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GERIATRIC CRUISE Part Two & Three
James Skinner
‘MANY AMERICANS; FROM BOTH ENDS...’


Greek Scenes ©Tony Brown

‘I didn’t know we were visiting Greek brothels?’ I snapped at my wife as the tour guide went on. ‘Don’t be blasphemous’ she retorted, ‘she’s talking about the Virgin Mary’s home. When we visit Kusadasi, we can either visit it or not!’ She paused and added, ‘there’s nothing to see anyway!’
At least I’ll save 20 Euros. I went back to my inner thoughts. Zorba’s disciple continued to ramble on. We finally arrived at our point of departure. There she was, ‘MTS World Renaissance’. With her blue hull and white decks and a slender single funnel displaying the liner’s company colour, she was resting majestically alongside a bustling and noisy wharf awaiting patiently for her departure time. One look and I thought, ‘you great big hunk of iron, you're gorgeous!’ I immediately fell in love with her.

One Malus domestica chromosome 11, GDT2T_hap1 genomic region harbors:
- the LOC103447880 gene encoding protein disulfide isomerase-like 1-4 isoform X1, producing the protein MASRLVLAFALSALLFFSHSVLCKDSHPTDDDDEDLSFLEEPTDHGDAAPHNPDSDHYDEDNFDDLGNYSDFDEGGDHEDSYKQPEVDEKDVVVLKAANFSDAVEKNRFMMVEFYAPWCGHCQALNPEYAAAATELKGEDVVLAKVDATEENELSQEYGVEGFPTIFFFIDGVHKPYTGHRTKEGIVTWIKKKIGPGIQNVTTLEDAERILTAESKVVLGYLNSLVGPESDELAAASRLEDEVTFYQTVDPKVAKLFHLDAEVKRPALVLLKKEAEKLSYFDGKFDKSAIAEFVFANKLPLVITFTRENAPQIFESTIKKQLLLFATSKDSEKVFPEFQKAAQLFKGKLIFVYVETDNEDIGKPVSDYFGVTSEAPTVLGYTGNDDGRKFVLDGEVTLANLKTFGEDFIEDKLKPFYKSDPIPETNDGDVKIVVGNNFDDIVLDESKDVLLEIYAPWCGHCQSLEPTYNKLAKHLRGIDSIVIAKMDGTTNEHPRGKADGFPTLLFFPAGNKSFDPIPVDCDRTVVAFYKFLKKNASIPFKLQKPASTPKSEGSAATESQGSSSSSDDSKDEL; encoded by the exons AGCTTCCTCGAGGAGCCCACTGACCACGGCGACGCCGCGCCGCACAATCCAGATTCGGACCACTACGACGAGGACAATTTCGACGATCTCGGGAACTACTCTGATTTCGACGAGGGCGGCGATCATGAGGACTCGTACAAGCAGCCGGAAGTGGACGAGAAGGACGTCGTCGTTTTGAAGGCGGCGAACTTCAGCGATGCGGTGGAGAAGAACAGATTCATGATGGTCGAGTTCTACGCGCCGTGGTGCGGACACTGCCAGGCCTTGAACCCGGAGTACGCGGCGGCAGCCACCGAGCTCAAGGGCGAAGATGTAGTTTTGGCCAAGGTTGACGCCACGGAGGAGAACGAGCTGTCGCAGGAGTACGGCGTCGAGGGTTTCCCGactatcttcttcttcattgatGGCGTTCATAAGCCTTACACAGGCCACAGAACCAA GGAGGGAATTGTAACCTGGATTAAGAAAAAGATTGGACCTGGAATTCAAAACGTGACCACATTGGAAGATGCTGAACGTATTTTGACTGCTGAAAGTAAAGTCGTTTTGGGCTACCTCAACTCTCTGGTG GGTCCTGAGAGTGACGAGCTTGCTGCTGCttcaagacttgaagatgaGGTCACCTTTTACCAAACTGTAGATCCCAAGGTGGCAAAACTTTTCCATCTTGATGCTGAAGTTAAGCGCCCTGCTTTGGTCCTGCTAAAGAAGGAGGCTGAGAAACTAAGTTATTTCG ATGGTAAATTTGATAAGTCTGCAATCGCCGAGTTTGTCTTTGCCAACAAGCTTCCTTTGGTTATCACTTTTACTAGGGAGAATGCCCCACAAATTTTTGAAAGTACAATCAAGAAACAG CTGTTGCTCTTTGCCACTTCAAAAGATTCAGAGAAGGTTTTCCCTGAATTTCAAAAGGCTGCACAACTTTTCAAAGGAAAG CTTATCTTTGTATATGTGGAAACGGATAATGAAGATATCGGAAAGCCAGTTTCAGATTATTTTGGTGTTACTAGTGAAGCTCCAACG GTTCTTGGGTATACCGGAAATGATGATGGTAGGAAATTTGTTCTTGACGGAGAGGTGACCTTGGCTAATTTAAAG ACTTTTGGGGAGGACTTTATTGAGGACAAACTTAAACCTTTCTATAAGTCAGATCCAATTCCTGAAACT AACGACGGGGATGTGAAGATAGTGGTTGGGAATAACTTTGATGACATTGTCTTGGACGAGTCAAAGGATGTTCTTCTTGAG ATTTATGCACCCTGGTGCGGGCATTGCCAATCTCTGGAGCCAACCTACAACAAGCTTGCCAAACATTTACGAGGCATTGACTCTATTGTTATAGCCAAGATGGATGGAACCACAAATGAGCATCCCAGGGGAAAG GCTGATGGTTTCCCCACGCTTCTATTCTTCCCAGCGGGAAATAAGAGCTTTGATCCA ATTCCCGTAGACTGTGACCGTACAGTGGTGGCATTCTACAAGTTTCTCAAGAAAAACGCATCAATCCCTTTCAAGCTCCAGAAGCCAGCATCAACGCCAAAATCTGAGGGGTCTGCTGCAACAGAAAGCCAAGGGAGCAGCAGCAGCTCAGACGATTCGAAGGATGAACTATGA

I must pause and explain something about cruises in general. You see, I live in Vigo, Spain which is, apart from La Coruña, one of the main Spanish ports on the Atlantic coast. Most cruise liners that depart from the UK bound for the Mediterranean will eventually call at one of them, either southward or homeward bound. I know when a ship is in port because my city is swarming with pot-bellied, overly sunburned (if they’re on their way home) fifty pluses all clad in shorts, flip-flops and Mexican ‘sombreros’. Although it may be pouring with rain and around 10 C they still think that they’re in ‘sunny’ Spain. There is one point however that one cannot miss. They’re all British tourists. When we boarded the ‘Renaissance’ and entered the main foyer, the hall was bustling with humanity. Short, thin, fat, young, old (mainly), dark, white and all yapping away in a multitude of languages. I’m sure it was like a recess at the UN only this lot didn’t wear dark suits and carry briefcases. After waiting in line for about 10 minutes, I presented our tickets and passports at the purser’ desk and asked the multimillion daft question. ‘Excuse me, but where do all these people come from?’